I have posted about this project before.

A dry laid path of Pennsylvania full range flagstone

While I was there, the neighborhood bears came through. Momma led the way. This cub sat lazily in the a street, and then flopped over onto his back. He was then tackled by his sibling and they wrestled in the middle of the road. Momma ignored them and kept on walking.

Momma and a cub, who laid down on his back in the middle of the road, only to be tackled by a sibling.

Stone Staircases

Here’s a few stone staircases we’ve done. This one was earlier this summer, in the garden of a friend of ours in Weaverville.

A stone staircase in Weaverville

This set of rugged steps leads down alongside a home in Black Mountain. We did this a couple of years ago. This is more of a rustic, trail feel than we usually do, but it was appropriate for this site. It connects to a trail that quickly disappears into the woods.

Big, burly slabs of sandstone make this rugged set of steps

These two steps lead up the main entrance of a home in Leicester. It was a very bright batch of sandstone!

A short stack of formal stone steps lead to the front door of this home

Biltmore Forest Walls and Steps

Some more pictures from our friend Emily at BB Barns. They just finished this big project we worked on together in Biltmore Forest. It was our biggest collaboration to date! The picture at the bottom gives a hint as to what was there before. Not pictured- a dysfunctional water feature and walkway with treacherously large spaces between the stones.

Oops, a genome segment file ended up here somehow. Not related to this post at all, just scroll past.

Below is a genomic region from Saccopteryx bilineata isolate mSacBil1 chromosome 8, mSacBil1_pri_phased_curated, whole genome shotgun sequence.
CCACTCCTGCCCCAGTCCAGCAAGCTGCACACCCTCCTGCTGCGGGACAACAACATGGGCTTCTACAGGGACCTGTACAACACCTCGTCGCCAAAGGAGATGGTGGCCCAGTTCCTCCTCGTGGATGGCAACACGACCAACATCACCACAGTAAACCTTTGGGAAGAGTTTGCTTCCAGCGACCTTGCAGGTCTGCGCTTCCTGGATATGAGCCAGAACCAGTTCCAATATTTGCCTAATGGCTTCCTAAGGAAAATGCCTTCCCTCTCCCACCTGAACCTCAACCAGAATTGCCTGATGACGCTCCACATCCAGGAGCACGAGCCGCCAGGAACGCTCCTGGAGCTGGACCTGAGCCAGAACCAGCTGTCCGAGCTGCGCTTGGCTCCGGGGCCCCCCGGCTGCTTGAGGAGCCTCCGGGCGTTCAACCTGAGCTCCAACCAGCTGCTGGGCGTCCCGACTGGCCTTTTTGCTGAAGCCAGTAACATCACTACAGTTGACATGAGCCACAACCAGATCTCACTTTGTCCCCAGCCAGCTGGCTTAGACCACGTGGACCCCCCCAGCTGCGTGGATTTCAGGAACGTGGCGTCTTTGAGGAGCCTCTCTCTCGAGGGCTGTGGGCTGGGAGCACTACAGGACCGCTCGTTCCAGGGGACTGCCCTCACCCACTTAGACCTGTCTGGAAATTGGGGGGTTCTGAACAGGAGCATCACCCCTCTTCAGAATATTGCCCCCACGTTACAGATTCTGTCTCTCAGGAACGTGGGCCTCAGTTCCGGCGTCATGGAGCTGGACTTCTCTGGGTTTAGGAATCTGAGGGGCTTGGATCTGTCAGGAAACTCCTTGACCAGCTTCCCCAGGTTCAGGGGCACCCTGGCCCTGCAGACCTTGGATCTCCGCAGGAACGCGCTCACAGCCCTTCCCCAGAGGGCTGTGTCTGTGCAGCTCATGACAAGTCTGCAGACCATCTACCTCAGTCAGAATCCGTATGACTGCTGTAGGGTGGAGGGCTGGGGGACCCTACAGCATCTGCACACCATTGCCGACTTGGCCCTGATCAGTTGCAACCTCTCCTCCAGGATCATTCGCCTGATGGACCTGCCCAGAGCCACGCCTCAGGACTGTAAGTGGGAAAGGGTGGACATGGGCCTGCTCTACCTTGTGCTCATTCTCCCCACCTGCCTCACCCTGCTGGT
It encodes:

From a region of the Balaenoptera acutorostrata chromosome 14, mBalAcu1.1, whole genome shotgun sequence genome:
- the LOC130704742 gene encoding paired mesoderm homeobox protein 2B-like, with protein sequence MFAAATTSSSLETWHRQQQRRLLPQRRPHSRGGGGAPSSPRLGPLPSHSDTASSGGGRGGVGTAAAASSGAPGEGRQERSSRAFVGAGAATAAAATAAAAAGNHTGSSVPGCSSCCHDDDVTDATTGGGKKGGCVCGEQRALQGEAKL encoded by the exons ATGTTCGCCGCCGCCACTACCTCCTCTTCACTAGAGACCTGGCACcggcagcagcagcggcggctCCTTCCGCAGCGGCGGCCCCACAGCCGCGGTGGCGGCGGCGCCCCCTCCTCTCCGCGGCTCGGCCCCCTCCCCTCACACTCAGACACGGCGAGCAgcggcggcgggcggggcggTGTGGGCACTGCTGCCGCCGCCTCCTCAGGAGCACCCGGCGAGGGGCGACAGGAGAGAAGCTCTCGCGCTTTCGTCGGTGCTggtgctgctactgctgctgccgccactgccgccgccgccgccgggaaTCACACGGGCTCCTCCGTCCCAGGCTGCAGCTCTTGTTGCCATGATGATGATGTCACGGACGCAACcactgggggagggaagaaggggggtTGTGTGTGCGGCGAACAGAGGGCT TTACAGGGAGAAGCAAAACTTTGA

A drystone wall by Hammerhead Stoneworks in Biltmore Forest, a collaboration with BB Barns.

A drystone wall by Hammerhead Stoneworks in Biltmore Forest, a collaboration with BB Barns.

The Biltmore Forest project before we started.

North Asheville Stone Staircase

We built this project several years ago, in collaboration with Mardi Letson of Gardens By Mardi. This was a radical transformation of a sloping, grassy front yard into a main entryway and thriving garden. The big retaining wall to the back- barely visible now behind plants- was set with an excavator. The retaining wall at the street uses the same materials, Daggett Mountain stone, but in a smaller scale. The steps are slabs of gray sandstone from Tennessee, often called Crab Orchard. The staircase is four feet across. To create the a sweeping opening and a welcoming entrance, we widened the steps at the bottom. The bottom step is six feet across- two three footers butted end to end- and the next step up is five feet across.

This project won an award!

Slabs of gray sandstone make up this set of entry steps

A short wall of Daggett Mountain stone laid dry in North Asheville

A drystone wall turns a corner and frames a set of slab steps

Before and After

Stone Steps

We were recently back in Leicester for a small project and got to visit a couple of older projects we had done. :ast year we built this staircase out of slabs of sandstone. I honestly don’t remember that lovely view from the top. My strongest memory from this project was having to do a lot of grinder work to get the steps to the right thickness so they would be the same height and walk properly.

A very straight shot to an incredible view

Slab steps that lead to the street, and a magnificent view

Top landing of a set of steps we built, Tennessee sandstone